9to5Mac's sources claim that iOS 7's home screen icons will ditch their shadows and gloss, replacing it with flatness. The icons to Game Center and Note will lose their older-themed look (such as green felt, leather-like trim, etc) and in replacement, we'll have solid color and style. We shouldn't have to wait long for iOS 7, which should be unveiled at WWDC.
Android 4.3 has reportedly been spotted in the wild at a mobile expo currently taking place in Thailand. The new operating system was spotted running on a Nexus 4 and appears to remain nearly unchanged. The only noticeable user interface difference appears to be the camera app, which sports controls in different locations:
Android 4.3 is seen running with a build number of JWR45B, indicating that it is a completely new build. The operating system also had the Jelly Bean Easter egg found in the About section. We still don't know when Google will release the new operating system, though it shouldn't be too far off in the future.
During the keynote address at this morning's Google I/O conference, the company announced that its Android mobile operating system has surpassed 900 million activations to date. The company said that "While this number is large, there is still six billion more people in the world to reach."
Android is about to enter its 5th iteration very soon and it is highly expected to be debuted at some point this week during Google I/O. Stay tuned to TweakTown for full Google I/O coverage and Live Blogs of select I/O events as they take place.
Windows 8 is receiving an update in the coming months pushing it to Windows 8.1, which was called Windows Blue. But, there have been questions of whether we would see an update to Windows Phone 8 or not, which was answered in a report by Mary Jo Foley of ZDNet.
The report states that we won't see an update version of Microsoft's mobile OS until 2014, with Foley's sources stating that Windows Phone will see three smaller updates to roll through before the end of 2014 in preparation of a bigger update that'll arrive in 2014. These updates will include "support for CalDAV and CardDAV, so that it will continue to work with Google contact and calendar syncing services" and will "reintroduce support for FM radio... a feature which was part of the Windows Phone 7 operating system platform, but which was cut for Windows Phone 8".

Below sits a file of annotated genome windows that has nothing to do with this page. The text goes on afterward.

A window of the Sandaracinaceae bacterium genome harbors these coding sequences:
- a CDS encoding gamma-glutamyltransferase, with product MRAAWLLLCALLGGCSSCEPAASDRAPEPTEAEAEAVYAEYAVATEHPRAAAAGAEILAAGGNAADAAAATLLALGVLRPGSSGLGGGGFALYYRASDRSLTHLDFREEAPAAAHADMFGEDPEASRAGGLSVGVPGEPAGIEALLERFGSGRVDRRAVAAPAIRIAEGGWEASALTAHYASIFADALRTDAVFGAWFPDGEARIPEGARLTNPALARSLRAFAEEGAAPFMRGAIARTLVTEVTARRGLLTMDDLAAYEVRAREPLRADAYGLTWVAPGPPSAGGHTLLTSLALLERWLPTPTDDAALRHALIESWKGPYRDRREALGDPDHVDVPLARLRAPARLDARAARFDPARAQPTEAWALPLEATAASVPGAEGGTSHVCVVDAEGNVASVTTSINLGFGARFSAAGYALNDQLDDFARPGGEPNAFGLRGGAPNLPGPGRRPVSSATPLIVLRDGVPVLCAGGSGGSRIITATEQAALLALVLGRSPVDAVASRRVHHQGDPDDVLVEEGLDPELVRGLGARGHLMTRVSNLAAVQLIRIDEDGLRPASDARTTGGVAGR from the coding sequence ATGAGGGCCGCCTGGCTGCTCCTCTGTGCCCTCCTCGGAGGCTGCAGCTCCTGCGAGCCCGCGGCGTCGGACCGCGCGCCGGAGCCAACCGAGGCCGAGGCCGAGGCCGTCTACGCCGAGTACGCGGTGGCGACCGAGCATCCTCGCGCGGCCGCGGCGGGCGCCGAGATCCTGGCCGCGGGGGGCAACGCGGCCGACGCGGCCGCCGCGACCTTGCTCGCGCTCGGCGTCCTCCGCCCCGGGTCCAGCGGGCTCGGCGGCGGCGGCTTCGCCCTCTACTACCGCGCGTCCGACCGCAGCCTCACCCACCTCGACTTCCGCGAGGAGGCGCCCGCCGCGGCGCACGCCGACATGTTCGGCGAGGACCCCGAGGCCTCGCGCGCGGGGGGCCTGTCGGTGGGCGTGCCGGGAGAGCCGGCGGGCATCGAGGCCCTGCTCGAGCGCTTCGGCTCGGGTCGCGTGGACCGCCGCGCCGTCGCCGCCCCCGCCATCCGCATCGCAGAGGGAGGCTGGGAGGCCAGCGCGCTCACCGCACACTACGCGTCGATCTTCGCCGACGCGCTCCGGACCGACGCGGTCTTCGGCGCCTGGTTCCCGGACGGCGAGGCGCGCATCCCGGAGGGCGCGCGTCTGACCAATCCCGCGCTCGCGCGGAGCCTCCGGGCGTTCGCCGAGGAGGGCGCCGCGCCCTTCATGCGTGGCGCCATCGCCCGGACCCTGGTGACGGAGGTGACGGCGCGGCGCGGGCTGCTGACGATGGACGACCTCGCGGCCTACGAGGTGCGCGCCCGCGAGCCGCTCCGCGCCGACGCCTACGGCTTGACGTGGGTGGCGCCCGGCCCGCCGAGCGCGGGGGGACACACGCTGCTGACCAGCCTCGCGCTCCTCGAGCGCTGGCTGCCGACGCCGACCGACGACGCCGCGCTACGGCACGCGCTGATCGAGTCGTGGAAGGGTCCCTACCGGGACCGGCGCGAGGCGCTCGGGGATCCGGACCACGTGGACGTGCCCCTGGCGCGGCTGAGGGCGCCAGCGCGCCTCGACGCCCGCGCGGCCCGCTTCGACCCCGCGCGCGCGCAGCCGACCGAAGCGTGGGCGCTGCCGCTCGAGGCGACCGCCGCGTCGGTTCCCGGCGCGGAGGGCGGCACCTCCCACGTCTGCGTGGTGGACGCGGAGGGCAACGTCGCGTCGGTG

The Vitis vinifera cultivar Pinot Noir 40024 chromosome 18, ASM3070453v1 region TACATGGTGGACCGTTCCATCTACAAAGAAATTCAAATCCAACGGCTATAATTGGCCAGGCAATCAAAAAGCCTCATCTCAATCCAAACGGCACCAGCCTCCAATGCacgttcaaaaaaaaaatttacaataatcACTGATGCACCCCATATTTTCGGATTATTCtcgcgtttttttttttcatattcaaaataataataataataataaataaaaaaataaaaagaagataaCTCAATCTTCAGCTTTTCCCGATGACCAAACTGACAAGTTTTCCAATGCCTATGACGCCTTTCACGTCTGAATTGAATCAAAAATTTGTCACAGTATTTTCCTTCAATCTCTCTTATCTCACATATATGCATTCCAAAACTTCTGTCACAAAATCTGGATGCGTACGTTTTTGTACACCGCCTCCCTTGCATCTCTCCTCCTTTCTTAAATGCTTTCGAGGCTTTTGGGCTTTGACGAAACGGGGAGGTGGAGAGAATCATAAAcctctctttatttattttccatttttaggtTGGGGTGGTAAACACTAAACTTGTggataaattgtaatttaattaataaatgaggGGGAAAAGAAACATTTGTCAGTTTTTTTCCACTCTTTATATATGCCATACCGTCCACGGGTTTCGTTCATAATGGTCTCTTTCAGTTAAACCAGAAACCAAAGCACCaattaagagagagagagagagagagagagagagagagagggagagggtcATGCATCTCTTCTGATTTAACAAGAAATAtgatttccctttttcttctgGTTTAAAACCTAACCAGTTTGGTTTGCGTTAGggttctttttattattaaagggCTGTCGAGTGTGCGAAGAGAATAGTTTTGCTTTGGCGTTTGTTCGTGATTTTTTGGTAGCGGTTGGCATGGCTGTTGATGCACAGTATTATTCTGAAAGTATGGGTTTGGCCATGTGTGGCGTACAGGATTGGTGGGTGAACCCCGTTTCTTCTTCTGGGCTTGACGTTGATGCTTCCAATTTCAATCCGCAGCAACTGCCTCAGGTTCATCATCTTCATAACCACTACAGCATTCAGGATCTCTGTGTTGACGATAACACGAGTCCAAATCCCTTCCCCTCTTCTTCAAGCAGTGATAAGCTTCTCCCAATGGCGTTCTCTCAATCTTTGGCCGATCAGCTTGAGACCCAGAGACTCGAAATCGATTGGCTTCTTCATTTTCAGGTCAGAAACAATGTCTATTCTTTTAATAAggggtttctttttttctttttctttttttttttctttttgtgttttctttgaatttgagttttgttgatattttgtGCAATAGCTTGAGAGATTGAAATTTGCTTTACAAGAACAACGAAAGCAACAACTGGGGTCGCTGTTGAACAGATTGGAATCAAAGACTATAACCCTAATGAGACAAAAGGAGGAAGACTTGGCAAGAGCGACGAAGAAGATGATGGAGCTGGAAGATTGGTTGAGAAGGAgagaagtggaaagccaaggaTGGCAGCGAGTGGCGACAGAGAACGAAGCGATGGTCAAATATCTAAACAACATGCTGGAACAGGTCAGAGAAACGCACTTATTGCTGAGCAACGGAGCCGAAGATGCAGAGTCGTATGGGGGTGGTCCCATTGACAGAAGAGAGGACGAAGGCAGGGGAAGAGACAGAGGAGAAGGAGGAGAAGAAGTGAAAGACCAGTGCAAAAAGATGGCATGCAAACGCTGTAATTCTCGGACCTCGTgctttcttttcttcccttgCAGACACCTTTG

Microsoft has made it official: The upcoming Windows Blue update will be referred to as Windows 8.1 and will be available free to all Windows 8 users. The first public preview of the software will be available in June in conjunction with Microsoft's BUILD conference. This remains the same as previously reported.
Windows 8 has been seen somewhat as a failure. While it was received with much fan-fare, sales of the operating system have been quite low. Around 100 million licenses have been sold, but the install base is actually quite a bit less than that. Many are upset with the removal of the Start button, which is rumored to be coming back in 8.1.
Microsoft has gone with the Windows 8.1 nomenclature to indicate that it is just an update, not a whole new version. It's somewhat akin to a service pack. We'll be sure to get you the full technical details as soon as Microsoft details what they've changed for Windows 8.1.
Windows 8 may have 100 million licenses in the wild, but install base sits at an estimated 59 million
Microsoft may have sold 100 million licenses of Windows 8, but this doesn't mean that those licenses are all installed onto consumers' PCs. ComputerWorld talked with Patrick Moorhead, a principal analyst with Moor Insights & Strategy, who estimates that the actual number of Windows 8 devices being used is closer to 59 million.
This is according to the most recent data from Net Applications shows that Windows 8 is being used on around 4.2% of all Windows PCs. There are over 70 million PCs in the wild still running Windows Vista, which is a number that needs to change.